I look forward every month to seeing the treasures you post, but I believe I have one that will be difficult to search. A boyfriend gave this to me more than 40 years ago. It has eight rubies in the horseshoe and a gold horse head, and on the back, it reads, “H. Friedrick. ok, sterling.” This covers a Ronson lighter made in Newark, New Jersey. The lighter has a patent number on it.
Early in his life, Herman Freidrick had a love for horses and worked as a trick rider and horse trainer. However, his skills of creating hand-tooled sterling silver belt buckles for fellow cowboys soon edged into his horse-riding time. By the late 1940s, he opened a Western-themed store near Madison Square Garden in New York City. He continued to create and sell his sterling items but also sold saddles, clothing, belts and Western accoutrements. His fame and the store’s location provided easy access to movie stars playing cowboy games and touring rodeos.
I hope you still have the lighter and haven’t sold it for a few hundred dollars. Although I did not find an H. Freidrick lighter for sale, I found two belt buckles sold in 2018. They were made for famous rodeo champions, so some value is attributed to cowboy fame. One sold for $3,500 and the other for $4,750. Your lighter’s value is well into the four-figures category.
Dear Connie Sue,
Can you give me any info on this vase?
Yes. Your midcentury modern, orange-swirled vase was made by combining layers of yellow and gold glass. The swirled line of ribbon on the outside was added while the glass was still malleable. The glassmaker finished the top by clipping molten glass to form the jagged edge. I have a similarly made vase on a base. They are American-made.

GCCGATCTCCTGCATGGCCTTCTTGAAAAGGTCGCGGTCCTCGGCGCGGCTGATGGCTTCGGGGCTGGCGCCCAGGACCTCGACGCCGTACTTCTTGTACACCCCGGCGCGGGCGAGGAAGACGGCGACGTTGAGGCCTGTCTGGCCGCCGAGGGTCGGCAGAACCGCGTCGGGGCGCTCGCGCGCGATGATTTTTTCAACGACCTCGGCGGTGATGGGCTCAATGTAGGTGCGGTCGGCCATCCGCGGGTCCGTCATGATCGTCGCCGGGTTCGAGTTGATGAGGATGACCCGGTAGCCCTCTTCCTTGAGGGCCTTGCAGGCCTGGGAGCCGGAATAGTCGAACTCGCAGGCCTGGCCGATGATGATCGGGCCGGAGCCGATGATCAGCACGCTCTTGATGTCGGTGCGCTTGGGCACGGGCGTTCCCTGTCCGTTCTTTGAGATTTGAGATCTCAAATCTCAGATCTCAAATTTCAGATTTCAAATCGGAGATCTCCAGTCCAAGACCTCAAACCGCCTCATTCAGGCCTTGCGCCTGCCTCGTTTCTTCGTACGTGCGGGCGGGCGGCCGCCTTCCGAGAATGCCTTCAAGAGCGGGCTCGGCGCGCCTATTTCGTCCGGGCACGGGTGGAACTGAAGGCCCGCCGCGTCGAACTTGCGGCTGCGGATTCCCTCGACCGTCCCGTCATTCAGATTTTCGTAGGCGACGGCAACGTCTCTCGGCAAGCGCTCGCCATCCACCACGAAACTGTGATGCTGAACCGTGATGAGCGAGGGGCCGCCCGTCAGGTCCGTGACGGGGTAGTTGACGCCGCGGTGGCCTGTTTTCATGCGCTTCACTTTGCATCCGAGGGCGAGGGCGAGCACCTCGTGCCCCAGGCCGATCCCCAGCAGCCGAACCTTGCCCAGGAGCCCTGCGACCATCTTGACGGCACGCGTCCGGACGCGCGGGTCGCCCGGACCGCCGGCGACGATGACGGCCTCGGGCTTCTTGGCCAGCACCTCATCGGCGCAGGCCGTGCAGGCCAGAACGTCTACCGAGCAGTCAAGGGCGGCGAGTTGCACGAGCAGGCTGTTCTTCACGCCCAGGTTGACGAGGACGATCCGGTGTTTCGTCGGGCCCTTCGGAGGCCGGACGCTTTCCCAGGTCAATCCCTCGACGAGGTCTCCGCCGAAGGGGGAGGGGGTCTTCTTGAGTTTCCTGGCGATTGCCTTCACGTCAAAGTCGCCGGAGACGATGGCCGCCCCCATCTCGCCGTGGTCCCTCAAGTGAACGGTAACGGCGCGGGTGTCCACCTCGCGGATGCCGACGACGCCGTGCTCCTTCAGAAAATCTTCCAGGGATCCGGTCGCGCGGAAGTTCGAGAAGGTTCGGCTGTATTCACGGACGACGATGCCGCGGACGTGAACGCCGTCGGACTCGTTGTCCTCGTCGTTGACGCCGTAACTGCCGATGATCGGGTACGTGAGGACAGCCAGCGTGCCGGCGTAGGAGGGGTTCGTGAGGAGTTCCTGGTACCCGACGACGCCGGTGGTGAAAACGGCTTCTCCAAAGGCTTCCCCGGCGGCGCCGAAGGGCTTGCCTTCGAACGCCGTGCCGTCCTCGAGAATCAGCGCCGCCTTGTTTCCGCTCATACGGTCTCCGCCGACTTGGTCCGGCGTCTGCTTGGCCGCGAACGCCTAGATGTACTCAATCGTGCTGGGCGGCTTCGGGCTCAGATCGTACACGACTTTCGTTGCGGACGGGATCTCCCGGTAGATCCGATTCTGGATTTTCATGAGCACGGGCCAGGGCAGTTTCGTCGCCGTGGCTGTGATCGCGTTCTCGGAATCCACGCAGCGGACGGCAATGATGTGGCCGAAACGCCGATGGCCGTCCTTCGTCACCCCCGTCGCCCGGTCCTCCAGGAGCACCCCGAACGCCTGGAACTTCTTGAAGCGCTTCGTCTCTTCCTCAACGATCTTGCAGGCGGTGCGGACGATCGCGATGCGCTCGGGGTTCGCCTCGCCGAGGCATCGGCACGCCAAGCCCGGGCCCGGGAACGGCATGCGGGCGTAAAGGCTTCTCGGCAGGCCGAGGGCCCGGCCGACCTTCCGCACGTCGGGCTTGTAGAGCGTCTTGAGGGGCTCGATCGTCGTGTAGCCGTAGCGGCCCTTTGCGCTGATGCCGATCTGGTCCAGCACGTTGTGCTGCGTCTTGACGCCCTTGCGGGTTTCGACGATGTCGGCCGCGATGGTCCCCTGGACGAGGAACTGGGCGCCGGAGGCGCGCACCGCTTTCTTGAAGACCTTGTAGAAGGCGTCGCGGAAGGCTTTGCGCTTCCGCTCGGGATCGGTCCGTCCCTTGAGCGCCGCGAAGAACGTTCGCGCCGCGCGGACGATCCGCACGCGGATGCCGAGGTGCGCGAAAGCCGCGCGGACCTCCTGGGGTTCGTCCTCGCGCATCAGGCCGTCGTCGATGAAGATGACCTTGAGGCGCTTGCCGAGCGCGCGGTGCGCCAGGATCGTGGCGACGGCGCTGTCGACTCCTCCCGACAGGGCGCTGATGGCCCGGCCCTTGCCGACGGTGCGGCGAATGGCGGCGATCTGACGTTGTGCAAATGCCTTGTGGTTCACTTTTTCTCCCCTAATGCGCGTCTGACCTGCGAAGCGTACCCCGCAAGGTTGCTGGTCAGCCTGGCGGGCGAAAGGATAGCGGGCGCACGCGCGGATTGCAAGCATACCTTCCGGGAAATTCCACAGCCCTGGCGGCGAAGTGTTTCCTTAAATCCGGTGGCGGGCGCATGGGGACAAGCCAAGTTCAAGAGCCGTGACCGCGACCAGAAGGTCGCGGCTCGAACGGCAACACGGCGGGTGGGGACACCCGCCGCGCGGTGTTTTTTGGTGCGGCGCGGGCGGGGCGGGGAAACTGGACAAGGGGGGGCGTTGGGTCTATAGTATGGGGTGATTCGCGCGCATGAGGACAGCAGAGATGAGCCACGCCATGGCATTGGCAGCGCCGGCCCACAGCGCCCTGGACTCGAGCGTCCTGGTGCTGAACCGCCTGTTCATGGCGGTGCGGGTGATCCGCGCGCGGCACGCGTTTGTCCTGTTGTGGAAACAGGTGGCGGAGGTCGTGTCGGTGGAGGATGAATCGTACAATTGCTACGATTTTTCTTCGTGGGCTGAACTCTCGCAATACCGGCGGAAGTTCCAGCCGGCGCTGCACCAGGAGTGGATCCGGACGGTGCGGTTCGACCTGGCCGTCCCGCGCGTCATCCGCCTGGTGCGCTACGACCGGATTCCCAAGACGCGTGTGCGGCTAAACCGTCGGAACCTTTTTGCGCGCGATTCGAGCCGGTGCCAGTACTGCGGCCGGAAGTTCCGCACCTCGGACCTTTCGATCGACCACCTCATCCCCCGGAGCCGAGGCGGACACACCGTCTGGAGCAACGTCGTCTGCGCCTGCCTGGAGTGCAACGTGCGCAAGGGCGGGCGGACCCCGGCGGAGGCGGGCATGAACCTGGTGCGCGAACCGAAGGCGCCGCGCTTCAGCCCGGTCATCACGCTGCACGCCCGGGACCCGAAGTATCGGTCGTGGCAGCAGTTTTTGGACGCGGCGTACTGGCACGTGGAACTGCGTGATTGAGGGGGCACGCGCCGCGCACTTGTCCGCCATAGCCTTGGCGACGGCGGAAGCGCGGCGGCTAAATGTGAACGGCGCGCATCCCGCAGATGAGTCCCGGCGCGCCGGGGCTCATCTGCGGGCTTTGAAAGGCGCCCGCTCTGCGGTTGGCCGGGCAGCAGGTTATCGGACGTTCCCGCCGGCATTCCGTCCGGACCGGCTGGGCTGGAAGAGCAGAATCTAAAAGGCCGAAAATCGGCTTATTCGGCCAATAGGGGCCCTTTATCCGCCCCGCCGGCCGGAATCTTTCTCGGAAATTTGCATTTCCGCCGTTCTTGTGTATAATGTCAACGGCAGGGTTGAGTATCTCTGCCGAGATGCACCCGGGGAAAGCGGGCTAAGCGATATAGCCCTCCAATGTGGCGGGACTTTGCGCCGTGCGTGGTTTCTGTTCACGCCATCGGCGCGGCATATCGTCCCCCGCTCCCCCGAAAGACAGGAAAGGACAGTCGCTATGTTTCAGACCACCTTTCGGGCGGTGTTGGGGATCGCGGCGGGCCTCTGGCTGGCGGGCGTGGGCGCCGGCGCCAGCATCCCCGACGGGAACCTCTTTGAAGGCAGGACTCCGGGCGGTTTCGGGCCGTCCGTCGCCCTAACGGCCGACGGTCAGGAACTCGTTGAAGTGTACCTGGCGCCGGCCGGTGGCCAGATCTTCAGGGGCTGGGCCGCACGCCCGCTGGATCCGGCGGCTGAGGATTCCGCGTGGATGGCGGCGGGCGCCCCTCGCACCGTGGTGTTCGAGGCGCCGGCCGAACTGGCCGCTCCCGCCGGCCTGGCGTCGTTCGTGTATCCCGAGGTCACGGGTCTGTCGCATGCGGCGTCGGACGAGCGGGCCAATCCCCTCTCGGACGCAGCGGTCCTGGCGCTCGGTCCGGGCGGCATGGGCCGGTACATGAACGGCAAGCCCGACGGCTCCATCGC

At an in-home tag sale, you may snag an orange vase like yours for less than $18. At a trendy shop, the price might be more than $50. Values for my butterscotch-colored vase are about the same.
Dear Connie Sue,
I have attached pictures of antique chairs my grandparents received as a wedding present. They were from Bohemia and married in Chicago in 1903. I would appreciate any help you can offer as I have been unable to find out anything else about them. One chair had the seat fabric come up, which I am sure can be fixed.
Your grandparents’ parlor chairs are examples of Colonial Revival furniture made in the United States around the turn of the 20th century. They are a gleeful combination of past furniture styles. Steam power and industrialization allowed furniture manufacturers to more easily add to chairs floral and ribbon inlays, flame mahogany crowns and curly, swirly arms.
Similar chairs bring $125 to $175 each at auction. If they were mine, I’d make a pillow of the current upholstery in memory of your grandparents and redo the seats in a dark color to allow the stunning inlay and functional form to shine.
Dear Connie Sue,
My father brought back these opera glasses with case after World War II.
Indeed, they are late 19th-century, floral-decorated, blue enamel opera glasses for viewing performers, musicians and fellow attendees at live shows. They may have a maker’s name or country of origin stamped into the metal. Similar glasses with a carrying case sell for $45 to $135, depending on location of the sale.